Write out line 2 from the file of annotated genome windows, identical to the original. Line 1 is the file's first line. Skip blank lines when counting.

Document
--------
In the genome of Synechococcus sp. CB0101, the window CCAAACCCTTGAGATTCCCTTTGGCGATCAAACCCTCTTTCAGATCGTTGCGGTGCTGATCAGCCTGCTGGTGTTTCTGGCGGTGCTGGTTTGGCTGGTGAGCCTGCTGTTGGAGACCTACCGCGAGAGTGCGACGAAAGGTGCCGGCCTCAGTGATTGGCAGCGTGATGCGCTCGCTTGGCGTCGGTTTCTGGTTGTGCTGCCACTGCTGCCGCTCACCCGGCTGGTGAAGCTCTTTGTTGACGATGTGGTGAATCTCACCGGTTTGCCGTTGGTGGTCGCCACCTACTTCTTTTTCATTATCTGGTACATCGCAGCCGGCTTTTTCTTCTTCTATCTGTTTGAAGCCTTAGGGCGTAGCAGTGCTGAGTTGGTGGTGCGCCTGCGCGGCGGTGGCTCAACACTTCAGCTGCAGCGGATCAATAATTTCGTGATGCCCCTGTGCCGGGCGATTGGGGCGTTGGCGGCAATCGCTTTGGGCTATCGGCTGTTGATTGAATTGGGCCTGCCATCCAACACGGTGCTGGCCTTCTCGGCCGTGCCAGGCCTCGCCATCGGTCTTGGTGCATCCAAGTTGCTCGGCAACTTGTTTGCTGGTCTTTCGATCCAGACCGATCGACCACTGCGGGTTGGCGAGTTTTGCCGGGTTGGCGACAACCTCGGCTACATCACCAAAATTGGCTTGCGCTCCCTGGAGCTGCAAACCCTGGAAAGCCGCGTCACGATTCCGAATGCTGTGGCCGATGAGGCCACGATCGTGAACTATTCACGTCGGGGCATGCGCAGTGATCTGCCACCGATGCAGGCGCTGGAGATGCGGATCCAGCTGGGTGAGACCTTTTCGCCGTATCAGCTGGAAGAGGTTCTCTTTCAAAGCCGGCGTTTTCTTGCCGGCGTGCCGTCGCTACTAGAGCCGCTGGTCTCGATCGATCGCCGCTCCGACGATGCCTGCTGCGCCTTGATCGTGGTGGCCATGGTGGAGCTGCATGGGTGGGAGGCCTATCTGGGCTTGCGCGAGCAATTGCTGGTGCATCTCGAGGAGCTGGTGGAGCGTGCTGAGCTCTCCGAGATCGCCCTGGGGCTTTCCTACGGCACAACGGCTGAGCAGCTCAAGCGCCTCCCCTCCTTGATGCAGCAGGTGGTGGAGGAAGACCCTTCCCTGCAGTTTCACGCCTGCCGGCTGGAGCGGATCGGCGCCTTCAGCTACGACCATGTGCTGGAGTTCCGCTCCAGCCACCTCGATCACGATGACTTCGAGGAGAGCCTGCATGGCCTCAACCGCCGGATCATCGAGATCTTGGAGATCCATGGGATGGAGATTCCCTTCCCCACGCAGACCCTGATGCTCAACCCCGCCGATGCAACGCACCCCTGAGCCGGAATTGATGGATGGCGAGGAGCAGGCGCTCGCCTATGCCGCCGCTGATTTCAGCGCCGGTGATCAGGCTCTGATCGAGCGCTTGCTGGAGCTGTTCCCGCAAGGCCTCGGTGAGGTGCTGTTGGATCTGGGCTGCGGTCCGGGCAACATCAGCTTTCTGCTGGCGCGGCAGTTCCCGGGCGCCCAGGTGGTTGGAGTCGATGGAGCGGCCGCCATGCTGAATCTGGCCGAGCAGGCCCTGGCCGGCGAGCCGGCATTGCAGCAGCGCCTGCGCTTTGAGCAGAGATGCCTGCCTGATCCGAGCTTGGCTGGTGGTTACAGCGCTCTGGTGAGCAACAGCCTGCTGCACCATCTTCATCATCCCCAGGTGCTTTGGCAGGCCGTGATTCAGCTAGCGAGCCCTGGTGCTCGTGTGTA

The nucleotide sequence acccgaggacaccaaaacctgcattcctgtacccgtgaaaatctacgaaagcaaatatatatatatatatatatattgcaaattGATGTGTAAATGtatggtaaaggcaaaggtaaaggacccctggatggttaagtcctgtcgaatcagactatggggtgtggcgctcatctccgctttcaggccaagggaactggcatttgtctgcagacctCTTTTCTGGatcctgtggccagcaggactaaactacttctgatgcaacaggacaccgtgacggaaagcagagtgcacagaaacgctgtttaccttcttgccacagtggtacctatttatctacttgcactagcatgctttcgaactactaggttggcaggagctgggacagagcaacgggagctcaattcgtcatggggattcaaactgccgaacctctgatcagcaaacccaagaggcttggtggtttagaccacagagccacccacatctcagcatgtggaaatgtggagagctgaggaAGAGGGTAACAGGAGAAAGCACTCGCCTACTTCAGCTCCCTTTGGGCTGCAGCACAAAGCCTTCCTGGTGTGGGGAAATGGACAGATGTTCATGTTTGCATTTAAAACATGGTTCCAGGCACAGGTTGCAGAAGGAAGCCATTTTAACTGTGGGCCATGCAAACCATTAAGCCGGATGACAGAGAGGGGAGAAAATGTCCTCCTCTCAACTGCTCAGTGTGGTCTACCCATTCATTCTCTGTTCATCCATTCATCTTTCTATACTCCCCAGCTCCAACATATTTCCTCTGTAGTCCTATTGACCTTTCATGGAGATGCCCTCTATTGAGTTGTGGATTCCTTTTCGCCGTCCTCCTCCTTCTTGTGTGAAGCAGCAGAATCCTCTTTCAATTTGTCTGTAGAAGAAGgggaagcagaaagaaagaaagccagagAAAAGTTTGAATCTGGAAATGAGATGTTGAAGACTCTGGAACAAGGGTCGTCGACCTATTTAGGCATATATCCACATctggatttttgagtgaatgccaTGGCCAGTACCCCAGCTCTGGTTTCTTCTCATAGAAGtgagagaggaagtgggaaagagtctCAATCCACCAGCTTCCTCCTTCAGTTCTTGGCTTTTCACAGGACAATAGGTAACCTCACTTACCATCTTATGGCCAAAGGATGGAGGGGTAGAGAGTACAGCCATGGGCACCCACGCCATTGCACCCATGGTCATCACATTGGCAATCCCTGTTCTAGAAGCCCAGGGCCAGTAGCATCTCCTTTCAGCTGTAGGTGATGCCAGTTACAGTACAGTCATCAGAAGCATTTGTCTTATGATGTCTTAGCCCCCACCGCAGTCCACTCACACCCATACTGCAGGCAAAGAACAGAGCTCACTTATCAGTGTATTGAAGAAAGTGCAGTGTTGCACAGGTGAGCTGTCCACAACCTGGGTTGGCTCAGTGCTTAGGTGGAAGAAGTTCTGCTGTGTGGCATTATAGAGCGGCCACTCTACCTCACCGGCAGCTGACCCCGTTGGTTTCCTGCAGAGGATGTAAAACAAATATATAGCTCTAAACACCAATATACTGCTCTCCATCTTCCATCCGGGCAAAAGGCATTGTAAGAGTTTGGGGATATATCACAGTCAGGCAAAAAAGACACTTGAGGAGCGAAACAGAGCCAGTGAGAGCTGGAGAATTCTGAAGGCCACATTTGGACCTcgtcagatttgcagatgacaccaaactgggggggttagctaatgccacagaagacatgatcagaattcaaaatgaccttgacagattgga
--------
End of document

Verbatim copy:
The nucleotide sequence acccgaggacaccaaaacctgcattcctgtacccgtgaaaatctacgaaagcaaatatatatatatatatatatattgcaaattGATGTGTAAATGtatggtaaaggcaaaggtaaaggacccctggatggttaagtcctgtcgaatcagactatggggtgtggcgctcatctccgctttcaggccaagggaactggcatttgtctgcagacctCTTTTCTGGatcctgtggccagcaggactaaactacttctgatgcaacaggacaccgtgacggaaagcagagtgcacagaaacgctgtttaccttcttgccacagtggtacctatttatctacttgcactagcatgctttcgaactactaggttggcaggagctgggacagagcaacgggagctcaattcgtcatggggattcaaactgccgaacctctgatcagcaaacccaagaggcttggtggtttagaccacagagccacccacatctcagcatgtggaaatgtggagagctgaggaAGAGGGTAACAGGAGAAAGCACTCGCCTACTTCAGCTCCCTTTGGGCTGCAGCACAAAGCCTTCCTGGTGTGGGGAAATGGACAGATGTTCATGTTTGCATTTAAAACATGGTTCCAGGCACAGGTTGCAGAAGGAAGCCATTTTAACTGTGGGCCATGCAAACCATTAAGCCGGATGACAGAGAGGGGAGAAAATGTCCTCCTCTCAACTGCTCAGTGTGGTCTACCCATTCATTCTCTGTTCATCCATTCATCTTTCTATACTCCCCAGCTCCAACATATTTCCTCTGTAGTCCTATTGACCTTTCATGGAGATGCCCTCTATTGAGTTGTGGATTCCTTTTCGCCGTCCTCCTCCTTCTTGTGTGAAGCAGCAGAATCCTCTTTCAATTTGTCTGTAGAAGAAGgggaagcagaaagaaagaaagccagagAAAAGTTTGAATCTGGAAATGAGATGTTGAAGACTCTGGAACAAGGGTCGTCGACCTATTTAGGCATATATCCACATctggatttttgagtgaatgccaTGGCCAGTACCCCAGCTCTGGTTTCTTCTCATAGAAGtgagagaggaagtgggaaagagtctCAATCCACCAGCTTCCTCCTTCAGTTCTTGGCTTTTCACAGGACAATAGGTAACCTCACTTACCATCTTATGGCCAAAGGATGGAGGGGTAGAGAGTACAGCCATGGGCACCCACGCCATTGCACCCATGGTCATCACATTGGCAATCCCTGTTCTAGAAGCCCAGGGCCAGTAGCATCTCCTTTCAGCTGTAGGTGATGCCAGTTACAGTACAGTCATCAGAAGCATTTGTCTTATGATGTCTTAGCCCCCACCGCAGTCCACTCACACCCATACTGCAGGCAAAGAACAGAGCTCACTTATCAGTGTATTGAAGAAAGTGCAGTGTTGCACAGGTGAGCTGTCCACAACCTGGGTTGGCTCAGTGCTTAGGTGGAAGAAGTTCTGCTGTGTGGCATTATAGAGCGGCCACTCTACCTCACCGGCAGCTGACCCCGTTGGTTTCCTGCAGAGGATGTAAAACAAATATATAGCTCTAAACACCAATATACTGCTCTCCATCTTCCATCCGGGCAAAAGGCATTGTAAGAGTTTGGGGATATATCACAGTCAGGCAAAAAAGACACTTGAGGAGCGAAACAGAGCCAGTGAGAGCTGGAGAATTCTGAAGGCCACATTTGGACCTcgtcagatttgcagatgacaccaaactgggggggttagctaatgccacagaagacatgatcagaattcaaaatgaccttgacagattgga